Diversity Fellow Project, Chris Danguilan

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Disability employment professionals experience with young adults on the Autism Spectrum: diverse populations and diverse opportunities

Disability employment professionals experience with young adults on the Autism Spectrum: diverse populations and diverse opportunities [download PDF]

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Project Narrative

1. Please describe your activities during your fellowship experience. Describe your final capstone project(s).
As an AUCD Diversity Fellow I had the good fortune to attend the 2018 Disability Policy Seminar in Washington DC. Highlights include the AUCD Trainee Summit and presentations relevant to my studies including Employment First progress. I also participated in direct action visits to Senators Duckworth and Durbin's offices where we met with staff as AUCD representatives to champion our projects and thank them for their continued support. Sharing experiences with AUCD Diversity and LEND fellows from around the country gave me a richer understanding of the multi-cultural disability community. Therefore, a multi-faceted approach to our work with and service delivery to the community should reflect this understanding. The AUCD Disability Fellowship and Disability Policy Seminar are perfect opportunities to reboot our intentions to work with the disability community and refresh our goals for the work to which we are committing.

The objective of my project was to engage developmental disability service providers in informal discussions of the consumer experience from an institutional and community advocate point of view. These discussions would help develop a deeper understanding of the concerns and conditions of young adults with Autism Spectrum Disorder (ASD) transitioning toward independence, to what extent their families are involved, and to what degree they might differ for young adults from historically underrepresented communities.

2. Who did your project inform, help, influence or impact? (UCEDD, individual, community, state) How?
The delivery of service to autistic young adults and their families is a team effort. Therefore, including the experience of the service delivery community working with each other, their clients, and families would be helpful in the realization of successful service outcomes. This information would identify gaps in knowledge and areas of tension that might be addressed in the development and delivery of programs to young adults with autism and their families to help them, access employment and achieve independence.

3. Why did you choose to work on that project(s)?
Young adults with autism have yet to achieve rates of post-secondary education and employment outcomes compared to young adults having other neurodevelopmental disabilities. Furthermore, within the community of young adults with autism, those from marginalized communities have still lower rates. It may be service providers need as much help from the community they serve to address this discrepancy as does the community receiving services. As a parent of two children with neurodevelopmental disabilities from a marginalized population I hope my project will give some insight toward this end.

4. What did you gain from being a Diversity Fellow?
The Fellowship invited me to join a larger group of people having a common interest in building community. Within this community we can share our tools and our experiences to reinforce our passion for our work, together.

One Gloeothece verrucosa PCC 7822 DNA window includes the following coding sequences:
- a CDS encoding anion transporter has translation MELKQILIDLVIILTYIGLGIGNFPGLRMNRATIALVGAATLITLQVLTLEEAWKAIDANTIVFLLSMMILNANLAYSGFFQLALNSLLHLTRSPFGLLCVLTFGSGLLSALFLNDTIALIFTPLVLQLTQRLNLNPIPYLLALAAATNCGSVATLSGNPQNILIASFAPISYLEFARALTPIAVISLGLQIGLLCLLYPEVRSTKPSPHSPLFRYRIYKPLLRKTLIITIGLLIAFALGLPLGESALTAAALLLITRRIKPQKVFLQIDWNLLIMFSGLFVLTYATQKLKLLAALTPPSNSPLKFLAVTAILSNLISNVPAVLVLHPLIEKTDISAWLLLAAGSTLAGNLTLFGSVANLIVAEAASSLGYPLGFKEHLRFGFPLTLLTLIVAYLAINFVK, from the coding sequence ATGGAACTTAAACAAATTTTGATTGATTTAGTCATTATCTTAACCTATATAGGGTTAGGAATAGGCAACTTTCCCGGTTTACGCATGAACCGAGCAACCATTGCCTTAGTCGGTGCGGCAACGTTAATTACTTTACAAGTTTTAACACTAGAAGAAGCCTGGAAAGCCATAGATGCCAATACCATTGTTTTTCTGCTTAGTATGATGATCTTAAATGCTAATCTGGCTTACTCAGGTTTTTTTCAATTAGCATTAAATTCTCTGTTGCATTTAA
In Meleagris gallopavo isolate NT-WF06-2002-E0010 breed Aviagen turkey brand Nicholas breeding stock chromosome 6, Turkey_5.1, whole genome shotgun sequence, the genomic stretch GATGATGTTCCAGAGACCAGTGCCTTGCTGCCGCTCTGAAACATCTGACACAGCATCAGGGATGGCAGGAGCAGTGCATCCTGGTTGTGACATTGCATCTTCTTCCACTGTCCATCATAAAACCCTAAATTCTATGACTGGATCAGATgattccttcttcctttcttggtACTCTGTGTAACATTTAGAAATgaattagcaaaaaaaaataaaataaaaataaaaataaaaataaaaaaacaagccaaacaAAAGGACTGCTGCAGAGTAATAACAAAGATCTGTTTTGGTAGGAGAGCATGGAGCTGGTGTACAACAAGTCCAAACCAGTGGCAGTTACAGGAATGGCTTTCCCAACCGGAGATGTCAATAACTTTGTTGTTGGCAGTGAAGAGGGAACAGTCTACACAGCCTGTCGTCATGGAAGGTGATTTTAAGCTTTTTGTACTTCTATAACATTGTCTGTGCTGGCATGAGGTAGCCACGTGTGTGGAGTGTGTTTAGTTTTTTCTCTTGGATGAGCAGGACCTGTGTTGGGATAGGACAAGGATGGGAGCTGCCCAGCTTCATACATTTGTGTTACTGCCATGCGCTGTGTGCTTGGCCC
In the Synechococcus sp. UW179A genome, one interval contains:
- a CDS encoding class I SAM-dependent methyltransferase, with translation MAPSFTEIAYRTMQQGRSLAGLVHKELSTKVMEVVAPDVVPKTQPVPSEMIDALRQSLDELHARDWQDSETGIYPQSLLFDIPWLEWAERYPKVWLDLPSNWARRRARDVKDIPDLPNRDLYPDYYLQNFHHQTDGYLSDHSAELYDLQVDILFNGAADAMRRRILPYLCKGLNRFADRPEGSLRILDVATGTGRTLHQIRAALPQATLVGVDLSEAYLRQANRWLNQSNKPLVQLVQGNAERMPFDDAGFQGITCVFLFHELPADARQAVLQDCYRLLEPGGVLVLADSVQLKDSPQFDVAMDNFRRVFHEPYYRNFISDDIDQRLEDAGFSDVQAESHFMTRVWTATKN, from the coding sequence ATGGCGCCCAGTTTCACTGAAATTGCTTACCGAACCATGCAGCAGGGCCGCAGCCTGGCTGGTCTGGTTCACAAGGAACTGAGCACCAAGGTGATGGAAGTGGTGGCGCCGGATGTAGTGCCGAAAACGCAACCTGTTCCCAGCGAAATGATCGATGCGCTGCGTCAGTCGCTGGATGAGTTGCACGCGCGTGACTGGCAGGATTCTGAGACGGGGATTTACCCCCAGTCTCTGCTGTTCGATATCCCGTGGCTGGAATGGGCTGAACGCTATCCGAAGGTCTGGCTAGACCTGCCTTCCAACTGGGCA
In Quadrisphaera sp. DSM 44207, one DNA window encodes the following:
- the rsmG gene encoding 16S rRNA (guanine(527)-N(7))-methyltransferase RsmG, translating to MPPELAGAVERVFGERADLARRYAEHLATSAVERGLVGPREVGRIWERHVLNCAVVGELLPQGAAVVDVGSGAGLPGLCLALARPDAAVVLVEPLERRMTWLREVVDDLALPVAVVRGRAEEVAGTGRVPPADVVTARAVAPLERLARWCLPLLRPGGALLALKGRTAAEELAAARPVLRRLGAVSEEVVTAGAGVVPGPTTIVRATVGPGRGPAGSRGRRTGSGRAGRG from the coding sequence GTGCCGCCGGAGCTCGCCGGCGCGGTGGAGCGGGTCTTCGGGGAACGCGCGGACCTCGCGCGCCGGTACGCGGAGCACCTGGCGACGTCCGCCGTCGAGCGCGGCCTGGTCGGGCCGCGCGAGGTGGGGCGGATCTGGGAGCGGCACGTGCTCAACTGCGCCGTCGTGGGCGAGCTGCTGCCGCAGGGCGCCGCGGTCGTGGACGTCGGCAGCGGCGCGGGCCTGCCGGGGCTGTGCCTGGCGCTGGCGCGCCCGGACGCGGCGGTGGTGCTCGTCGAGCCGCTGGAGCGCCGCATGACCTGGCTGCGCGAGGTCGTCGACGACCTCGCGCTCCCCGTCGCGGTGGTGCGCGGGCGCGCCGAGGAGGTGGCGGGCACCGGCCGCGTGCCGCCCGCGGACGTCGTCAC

5. How will this experience impact your education or career decisions?
My experience has allowed me to recognize what I have to contribute personally and professionally in my role as not just an academic but as an advocate for people with autism, their families, and service providers. I hope to build a career working with families to facilitate our participation in program development and delivery.

6. What are your future goals? Where do you see yourself 5 years from now?
My immediate goal is to complete my PhD program keeping in mind what I gained as an AUCD Diversity and LEND fellow. Between now and my future five years forward, I look forward to working with families having members with autism to deliver their experience to a larger community of stakeholders. I will look for community based professional opportunities that empower families to participate in policy development and programmatic response.

7. What recommendations do you have for other Fellows?

  • Ask for help even when you don’t believe you need help. Giving yourself permission to ask for help invites others to ask you for help. Your AUCD Fellowship Director is there to help you and wants to help you.
  • For me, the Fellowship was an opportunity to say what I don’t know rather than to tell people what I do know.
  • The stipend is a financial resource to access tools for research and our capstone project that might otherwise be outside of one’s budget.
  • Your virtual AUCD meetings can be captioned and automatically transcribed. This can be a very useful resource for your deliverables. Furthermore, if your project includes interviews consider real time transcription that can be dialed in over speaker phone. To interview without having to take notes or the visible intrusion of a tape recorder creates a more relaxed and open interview environment.
  • Attending the Disability Policy Seminar in April and the AUCD Conference in November are welcome opportunities to demonstrate commitment to the communities we work with and for, jump start careers, and invigorate academic or professional goals. Congratulations! Enjoy and good luck!

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